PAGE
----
This was the case with aviation almost from its origins, with Blériot inaugurating Aéroparc de Buc as early as 1912.
Nuclear was to follow in the immediate postwar period with Raoul Dautry and Frédéric Joliot-Curie who set up the French Atomic Energy Commission (CEA) in 1945.
There were major physics facilities including the linear accelerator and the synchrotron
SOLEIL. These were joined by agricultural research institutions, universities and schools, and by successive waves of research labs belonging to large technology companies. This quite unique gathering of resources at Paris-Saclay has grown to represent around 15% of French research, both public and private.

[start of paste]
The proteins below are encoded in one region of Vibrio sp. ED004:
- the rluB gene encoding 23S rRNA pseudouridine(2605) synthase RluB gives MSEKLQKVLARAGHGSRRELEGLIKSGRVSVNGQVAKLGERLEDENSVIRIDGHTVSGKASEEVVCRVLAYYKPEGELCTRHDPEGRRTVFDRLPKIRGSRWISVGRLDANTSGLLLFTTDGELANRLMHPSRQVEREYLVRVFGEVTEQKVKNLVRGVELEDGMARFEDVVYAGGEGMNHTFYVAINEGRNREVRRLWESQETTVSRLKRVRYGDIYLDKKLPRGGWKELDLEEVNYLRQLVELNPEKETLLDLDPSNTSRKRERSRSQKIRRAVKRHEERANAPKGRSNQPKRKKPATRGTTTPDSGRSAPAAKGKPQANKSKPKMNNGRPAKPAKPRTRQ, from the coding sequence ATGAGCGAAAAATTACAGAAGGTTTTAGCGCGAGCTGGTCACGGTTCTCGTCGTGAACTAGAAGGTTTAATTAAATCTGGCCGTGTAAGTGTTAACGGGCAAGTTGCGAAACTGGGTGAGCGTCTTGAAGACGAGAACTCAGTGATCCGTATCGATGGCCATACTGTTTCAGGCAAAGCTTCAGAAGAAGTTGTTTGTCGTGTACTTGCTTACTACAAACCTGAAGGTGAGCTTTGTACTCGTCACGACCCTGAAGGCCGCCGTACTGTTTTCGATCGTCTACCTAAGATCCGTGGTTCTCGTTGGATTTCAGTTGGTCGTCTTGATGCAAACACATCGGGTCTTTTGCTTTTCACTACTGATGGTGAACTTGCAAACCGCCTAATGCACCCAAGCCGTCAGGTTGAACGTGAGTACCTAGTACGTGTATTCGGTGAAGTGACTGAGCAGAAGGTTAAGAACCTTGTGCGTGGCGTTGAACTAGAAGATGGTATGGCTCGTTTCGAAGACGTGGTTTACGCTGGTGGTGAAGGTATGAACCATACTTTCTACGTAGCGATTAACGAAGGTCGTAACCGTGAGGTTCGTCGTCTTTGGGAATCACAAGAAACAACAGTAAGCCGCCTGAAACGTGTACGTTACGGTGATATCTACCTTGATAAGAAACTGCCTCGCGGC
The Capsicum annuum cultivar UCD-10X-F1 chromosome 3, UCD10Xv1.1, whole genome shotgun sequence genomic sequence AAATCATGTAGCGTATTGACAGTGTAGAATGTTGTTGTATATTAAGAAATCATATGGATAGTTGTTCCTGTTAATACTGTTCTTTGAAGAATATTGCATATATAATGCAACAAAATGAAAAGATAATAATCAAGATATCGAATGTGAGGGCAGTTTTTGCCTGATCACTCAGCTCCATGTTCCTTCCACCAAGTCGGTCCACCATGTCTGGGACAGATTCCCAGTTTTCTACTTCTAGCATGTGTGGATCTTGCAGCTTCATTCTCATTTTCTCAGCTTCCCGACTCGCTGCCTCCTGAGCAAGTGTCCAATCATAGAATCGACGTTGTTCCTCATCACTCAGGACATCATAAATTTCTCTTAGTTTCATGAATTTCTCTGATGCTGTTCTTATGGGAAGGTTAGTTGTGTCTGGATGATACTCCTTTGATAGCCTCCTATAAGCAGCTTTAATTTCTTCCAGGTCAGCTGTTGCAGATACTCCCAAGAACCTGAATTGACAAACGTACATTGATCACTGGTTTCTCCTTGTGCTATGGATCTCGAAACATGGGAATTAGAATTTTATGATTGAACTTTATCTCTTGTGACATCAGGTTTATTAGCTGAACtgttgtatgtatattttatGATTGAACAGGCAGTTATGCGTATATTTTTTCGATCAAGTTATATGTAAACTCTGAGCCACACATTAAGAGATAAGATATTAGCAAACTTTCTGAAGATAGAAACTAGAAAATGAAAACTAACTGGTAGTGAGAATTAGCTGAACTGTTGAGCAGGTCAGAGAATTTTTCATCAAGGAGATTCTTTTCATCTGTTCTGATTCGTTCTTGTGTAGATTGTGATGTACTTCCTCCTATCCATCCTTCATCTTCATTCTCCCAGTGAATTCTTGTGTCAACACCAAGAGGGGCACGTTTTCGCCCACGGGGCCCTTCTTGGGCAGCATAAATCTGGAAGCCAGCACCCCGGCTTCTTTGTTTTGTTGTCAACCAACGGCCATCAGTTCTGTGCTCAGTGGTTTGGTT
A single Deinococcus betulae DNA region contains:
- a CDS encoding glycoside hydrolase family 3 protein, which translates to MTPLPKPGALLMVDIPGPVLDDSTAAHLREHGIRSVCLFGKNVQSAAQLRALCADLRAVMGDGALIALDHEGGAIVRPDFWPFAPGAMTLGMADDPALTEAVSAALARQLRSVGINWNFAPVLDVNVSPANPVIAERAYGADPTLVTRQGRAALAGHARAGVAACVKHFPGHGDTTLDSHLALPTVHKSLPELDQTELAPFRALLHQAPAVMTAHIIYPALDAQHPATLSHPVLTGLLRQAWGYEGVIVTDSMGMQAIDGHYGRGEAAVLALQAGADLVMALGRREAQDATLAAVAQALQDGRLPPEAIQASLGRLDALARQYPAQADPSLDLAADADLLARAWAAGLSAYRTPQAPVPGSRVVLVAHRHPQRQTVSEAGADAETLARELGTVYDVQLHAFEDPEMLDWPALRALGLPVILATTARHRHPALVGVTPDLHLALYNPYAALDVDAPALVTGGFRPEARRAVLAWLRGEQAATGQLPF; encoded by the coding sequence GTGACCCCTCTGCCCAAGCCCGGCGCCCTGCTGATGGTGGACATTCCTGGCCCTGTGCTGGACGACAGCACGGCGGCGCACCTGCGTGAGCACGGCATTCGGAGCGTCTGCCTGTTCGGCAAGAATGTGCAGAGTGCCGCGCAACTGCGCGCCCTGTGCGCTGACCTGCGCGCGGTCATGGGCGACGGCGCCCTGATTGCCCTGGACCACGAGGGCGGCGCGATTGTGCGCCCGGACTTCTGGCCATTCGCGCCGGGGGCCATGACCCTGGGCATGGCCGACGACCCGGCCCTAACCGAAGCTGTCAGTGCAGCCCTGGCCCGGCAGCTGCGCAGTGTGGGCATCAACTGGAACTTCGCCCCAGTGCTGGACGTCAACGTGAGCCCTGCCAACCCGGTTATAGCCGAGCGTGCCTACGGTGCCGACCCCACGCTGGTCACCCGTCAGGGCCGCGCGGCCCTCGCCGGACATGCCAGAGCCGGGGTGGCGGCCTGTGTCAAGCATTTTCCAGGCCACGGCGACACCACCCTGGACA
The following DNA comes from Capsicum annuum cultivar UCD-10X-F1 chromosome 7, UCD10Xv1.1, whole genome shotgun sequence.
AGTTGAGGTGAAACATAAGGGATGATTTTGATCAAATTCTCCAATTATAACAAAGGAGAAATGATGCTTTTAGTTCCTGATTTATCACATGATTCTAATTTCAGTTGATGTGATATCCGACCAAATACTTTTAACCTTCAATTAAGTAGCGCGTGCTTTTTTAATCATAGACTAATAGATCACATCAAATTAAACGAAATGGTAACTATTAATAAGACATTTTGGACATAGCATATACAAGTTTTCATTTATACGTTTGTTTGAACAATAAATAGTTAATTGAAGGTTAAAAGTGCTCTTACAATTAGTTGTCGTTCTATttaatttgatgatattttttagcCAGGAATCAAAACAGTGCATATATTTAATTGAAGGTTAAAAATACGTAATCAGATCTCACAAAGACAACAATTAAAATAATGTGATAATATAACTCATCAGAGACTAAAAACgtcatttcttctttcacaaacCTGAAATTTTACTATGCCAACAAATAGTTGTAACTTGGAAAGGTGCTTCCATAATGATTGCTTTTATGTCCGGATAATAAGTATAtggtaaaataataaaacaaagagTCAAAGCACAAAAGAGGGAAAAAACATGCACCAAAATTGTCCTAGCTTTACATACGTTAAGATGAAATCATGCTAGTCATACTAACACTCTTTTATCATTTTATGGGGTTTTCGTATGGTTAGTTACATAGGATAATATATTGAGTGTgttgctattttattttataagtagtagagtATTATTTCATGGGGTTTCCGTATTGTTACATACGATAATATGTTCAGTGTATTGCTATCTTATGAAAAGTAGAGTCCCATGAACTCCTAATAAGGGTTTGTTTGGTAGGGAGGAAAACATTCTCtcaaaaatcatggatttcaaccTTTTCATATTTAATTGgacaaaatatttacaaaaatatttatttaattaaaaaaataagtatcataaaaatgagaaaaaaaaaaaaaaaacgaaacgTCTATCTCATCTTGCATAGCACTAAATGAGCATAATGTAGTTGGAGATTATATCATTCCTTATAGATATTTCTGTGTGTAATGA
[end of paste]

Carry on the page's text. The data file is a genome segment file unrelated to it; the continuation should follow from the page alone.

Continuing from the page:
Until recently, this grouping has remained a patchwork of institutions without real synergy.
The history of Paris-Saclay is therefore one of transition from what was essentially a “suburb” with an increasingly scientific focus into a fullyfledged innovation district.